DowJones News
15 Sep, 2021 06:32

DJ Directors' Pay Stalled Last Year -- WSJ

2021 Dow Jones & Company, Inc.

Median for board members held steady at $310,000 at top 100 companies

By Theo Francis and Emily Glazer 

Pay for directors at the biggest U.S. companies held steady last year, a first in more than a decade.

An analysis of the 100 largest publicly traded U.S. companies by revenue found that median pay for directors in 2020 was $310,000, flat from 2019 and up from $305,000 in 2018.

That is likely to change, with the boards of some companies already moving to increase their pay this year, said Compensation Advisory Partners, the consulting firm that produced the report.

Some company directors sought to signal that they shared in the cost of company performance struggles amid the pandemic and widespread job loss, as well as sought to reduce the risk of shareholder litigation.

"There's still some sensitivity to the optics around Covid and where the world is at," Daniel Laddin, founding partner of the firm, said. "As the year progresses, we expect more boards to feel comfortable not only reviewing the director pay programs, but approving increases."

About 9% of the companies disclosed increases in director pay in 2020, compared with 25% to 33% in recent years. Most boards typically review director pay annually in the spring -- just when the coronavirus pandemic became a crisis in 2020.

"It was just not the right time," Mr. Laddin said. "This is definitely anomalous."

About 15% of boards reduced director pay during the height of the pandemic last year, typically by suspending cash compensation for several months, CAP found.

Maggie Wilderotter, who serves on five public company boards, said she and other directors at Hewlett Packard Enterprise Co. also took the 25% cash pay cut executives received, amid broader company layoffs during the pandemic. The board pay cuts lasted for several months in 2020, she said, and the technology company has stabilized and is poised to grow.

On average, directors at the companies in the CAP analysis earned 39% of their pay in cash, and the rest in stock, stock options or related instruments. Often, reductions echoed temporary cuts in cash compensation for top executives.

"In most cases it was a symbolic measure to share the pain and to show that there was real commitment to not being exempt from the conditions that were impacting everyone else," said Jane Stevenson, a vice chairwoman at leadership advisory and executive recruitment firm Korn Ferry.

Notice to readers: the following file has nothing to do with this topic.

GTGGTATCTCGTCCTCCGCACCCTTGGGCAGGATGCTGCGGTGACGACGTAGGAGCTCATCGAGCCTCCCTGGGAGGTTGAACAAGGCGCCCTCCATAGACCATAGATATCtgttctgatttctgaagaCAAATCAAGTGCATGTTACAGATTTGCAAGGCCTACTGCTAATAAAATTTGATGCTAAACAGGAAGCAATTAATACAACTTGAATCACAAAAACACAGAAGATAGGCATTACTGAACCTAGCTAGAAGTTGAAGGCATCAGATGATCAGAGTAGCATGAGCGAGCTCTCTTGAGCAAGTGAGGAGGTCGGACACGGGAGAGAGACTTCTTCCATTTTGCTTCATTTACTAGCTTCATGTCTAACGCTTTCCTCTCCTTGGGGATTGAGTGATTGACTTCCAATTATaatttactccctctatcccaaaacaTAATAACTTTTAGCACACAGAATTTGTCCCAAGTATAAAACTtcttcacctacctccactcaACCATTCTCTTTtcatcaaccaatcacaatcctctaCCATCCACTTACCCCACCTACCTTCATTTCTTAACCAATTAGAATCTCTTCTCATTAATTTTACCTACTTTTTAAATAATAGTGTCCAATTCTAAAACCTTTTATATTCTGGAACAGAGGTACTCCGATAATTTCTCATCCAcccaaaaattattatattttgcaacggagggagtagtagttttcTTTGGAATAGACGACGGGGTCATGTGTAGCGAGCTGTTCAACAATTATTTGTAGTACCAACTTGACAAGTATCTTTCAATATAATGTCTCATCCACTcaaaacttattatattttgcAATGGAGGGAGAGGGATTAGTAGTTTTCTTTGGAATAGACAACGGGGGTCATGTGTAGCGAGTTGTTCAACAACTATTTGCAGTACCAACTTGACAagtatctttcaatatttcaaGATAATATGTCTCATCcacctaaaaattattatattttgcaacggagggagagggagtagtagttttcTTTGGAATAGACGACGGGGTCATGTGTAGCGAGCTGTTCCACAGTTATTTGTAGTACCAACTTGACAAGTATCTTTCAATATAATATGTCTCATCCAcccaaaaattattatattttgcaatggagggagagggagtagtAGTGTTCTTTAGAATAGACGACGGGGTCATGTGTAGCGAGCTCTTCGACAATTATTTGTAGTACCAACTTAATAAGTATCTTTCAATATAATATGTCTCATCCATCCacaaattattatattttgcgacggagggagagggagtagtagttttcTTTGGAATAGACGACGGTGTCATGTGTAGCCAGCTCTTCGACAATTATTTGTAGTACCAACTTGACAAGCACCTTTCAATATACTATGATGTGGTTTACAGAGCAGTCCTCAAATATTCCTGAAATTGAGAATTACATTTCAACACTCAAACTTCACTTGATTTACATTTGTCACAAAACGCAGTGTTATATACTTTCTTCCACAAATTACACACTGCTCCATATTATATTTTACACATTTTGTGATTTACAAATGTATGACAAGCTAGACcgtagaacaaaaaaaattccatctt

Many directors' workloads also rose by 50% to 100% during the past 18 months because of Covid-19, an increasing focus on environmental, social and governance issues, and other factors, Ms. Stevenson said. Some boards met weekly last year, instead of every other month or quarterly in more normal times. Many are still meeting monthly.

Janet S. Wong, who sits on the board of electric vehicle maker Lucid Group Inc. and three other companies, said two of them kept compensation flat based how directors' pay compared with similar companies.

One of her boards recently recommended paying directors a one-time bonus when the company approved bonuses for employees next year, to recognize more frequent meetings and a more complex workload than in the past, Ms. Wong added. She declined to say which companies made the changes, citing board confidentiality.

For the first time, the CAP analysis found, a majority of the companies in 2020 explicitly limited total director pay under shareholder-approved plans: 53% of companies did so, up from 46% in 2019. The share of companies limiting at least one component of pay rose to 71% from 66% a year earlier.

With a median of $750,000 per director, the limits tend to sit well above the amounts directors typically receive, CAP said.

More companies began asking shareholders to approve limits on director pay during the past decade after state-court rulings suggested that the lack of effective limits -- and the fact that directors set their own compensation -- could leave board members more vulnerable to shareholder litigation.

In effect, courts said, directors can be subject to a more rigorous legal standard when investors sue over board-pay decisions. By getting shareholder approval, boards are more likely to be held to a "business judgment" standard, under which courts typically defer to company decisions.

Directors at Facebook Inc. were among those hit with lawsuits over board pay practices. Facebook and the directors denied wrongdoing and settled the lawsuit in 2016, agreeing to seek shareholder approval for some prior director pay and for its annual director pay plan. Facebook had no comment beyond its securities filings.

Write to Theo Francis at theo.francis@wsj.com and Emily Glazer at emily.glazer@wsj.com

This article is being republished as part of our daily reproduction of WSJ.com articles that also appeared in the U.S. print edition of The Wall Street Journal (September 15, 2021).

 

(END) Dow Jones Newswires

September 15, 2021 02:32 ET (06:32 GMT)


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